A social media surveillance program used by police to track and monitor protests in Ferguson, Mo., and Baltimore relied heavily on data it obtained from social media platforms Facebook, Twitter and Instagram, according to a report released by the ACLU on Tuesday.
Geofeedia is a Chicago-based company that developed a social-media-monitoring product that it marketed to law enforcement as a tool for monitoring activists and protesters (pdf). The company boasts that it works with over 500 law-enforcement and public safety agencies (pdf), providing location-based social intelligence for post-investigation analysis, real-time monitoring and social-profile mapping. The company offers image recognition, the monitoring of 12 social platforms and over 2 billion historical social posts with location.
According to the ACLU, the social media companies provided Geofeedia with data that included friend lists, photos, locations and other information posted publicly by users, and because it obtained access to this data as a developer, it was able to access a flow of data that would otherwise require an individual to scrape user data off the services in a way that violates the terms of service on the platforms. In other words, Geofeedia exploited a loophole in the terms of service.
After the ACLU contacted the social networks and let them know about the surveillance activities happening behind the scenes, Twitter, Facebook and Instagram all cut Geofeedia’s access to their data, but the ACLU says that stronger measures will need to be taken to ensure that there are public policies in place prohibiting surveillance on the platforms. From the ACLU report:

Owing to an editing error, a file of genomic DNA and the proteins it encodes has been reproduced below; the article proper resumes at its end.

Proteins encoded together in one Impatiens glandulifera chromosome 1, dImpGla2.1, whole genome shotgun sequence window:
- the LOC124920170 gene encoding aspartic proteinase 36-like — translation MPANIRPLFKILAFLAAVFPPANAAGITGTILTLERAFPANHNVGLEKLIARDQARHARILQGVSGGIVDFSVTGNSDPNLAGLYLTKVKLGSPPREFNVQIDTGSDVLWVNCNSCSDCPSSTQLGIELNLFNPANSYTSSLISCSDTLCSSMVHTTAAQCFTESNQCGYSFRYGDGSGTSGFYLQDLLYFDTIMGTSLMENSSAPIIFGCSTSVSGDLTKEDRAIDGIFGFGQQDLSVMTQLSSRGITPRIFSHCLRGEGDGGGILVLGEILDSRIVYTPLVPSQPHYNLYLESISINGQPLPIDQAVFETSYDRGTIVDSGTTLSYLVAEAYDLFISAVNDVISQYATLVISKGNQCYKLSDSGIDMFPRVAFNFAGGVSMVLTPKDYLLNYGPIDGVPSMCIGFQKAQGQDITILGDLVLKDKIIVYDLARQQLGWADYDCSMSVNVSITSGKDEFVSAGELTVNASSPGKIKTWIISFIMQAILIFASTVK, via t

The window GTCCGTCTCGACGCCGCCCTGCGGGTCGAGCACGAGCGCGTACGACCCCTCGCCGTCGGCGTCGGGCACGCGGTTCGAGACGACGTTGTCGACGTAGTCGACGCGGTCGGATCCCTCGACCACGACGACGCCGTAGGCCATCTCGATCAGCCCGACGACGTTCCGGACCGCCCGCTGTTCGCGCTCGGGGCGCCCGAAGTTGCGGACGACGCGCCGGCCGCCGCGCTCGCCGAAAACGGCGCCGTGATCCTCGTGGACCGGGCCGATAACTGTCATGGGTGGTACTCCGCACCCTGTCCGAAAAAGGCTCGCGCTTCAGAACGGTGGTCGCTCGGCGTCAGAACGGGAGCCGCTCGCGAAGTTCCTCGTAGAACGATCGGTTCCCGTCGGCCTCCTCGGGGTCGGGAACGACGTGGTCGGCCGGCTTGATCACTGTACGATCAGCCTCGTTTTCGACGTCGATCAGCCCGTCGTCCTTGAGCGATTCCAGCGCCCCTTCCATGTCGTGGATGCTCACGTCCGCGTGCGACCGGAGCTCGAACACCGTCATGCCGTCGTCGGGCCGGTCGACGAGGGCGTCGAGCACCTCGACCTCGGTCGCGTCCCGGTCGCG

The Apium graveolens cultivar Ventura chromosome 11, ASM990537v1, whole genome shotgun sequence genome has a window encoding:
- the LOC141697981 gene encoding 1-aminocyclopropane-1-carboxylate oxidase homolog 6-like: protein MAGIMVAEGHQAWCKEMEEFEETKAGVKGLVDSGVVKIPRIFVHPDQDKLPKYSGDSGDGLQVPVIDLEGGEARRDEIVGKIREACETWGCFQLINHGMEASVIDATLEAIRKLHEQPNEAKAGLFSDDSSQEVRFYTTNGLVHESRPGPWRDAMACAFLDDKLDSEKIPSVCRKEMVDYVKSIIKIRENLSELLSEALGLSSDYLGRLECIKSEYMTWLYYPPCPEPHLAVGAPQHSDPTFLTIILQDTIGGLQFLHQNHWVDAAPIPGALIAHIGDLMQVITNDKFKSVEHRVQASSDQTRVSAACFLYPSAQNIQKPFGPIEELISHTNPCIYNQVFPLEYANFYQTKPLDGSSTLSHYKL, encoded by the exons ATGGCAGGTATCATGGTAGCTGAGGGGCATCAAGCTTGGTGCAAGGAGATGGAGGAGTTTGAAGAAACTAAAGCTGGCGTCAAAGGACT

Social media monitoring is spreading fast and is a powerful example of surveillance technology that can disproportionately impact communities of color. Using Geofeedia’s analytics and search capabilities and following the recommendations in their marketing materials, law enforcement in places like Oakland, Denver, and Seattle could easily target neighborhoods where people of color live, monitor hashtags used by activists and allies, or target activist groups as “overt threats.” We know for a fact that in Oakland and Baltimore, law enforcement has used Geofeedia to monitor protests.
The ACLU of Northern California has done significant work studying the use of social media surveillance by law enforcement. After requesting records from 63 law-enforcement agencies in California, the organization found that 20 of the agencies have acquired social networking surveillance tools, and many of them have done so in the last year.
The ACLU says that the government should not have access to social media speech for surveillance purposes and is confident that social media companies that pride themselves on being platforms for free speech will agree.
The CEO of Geofeedia has asked to meet with the ACLU.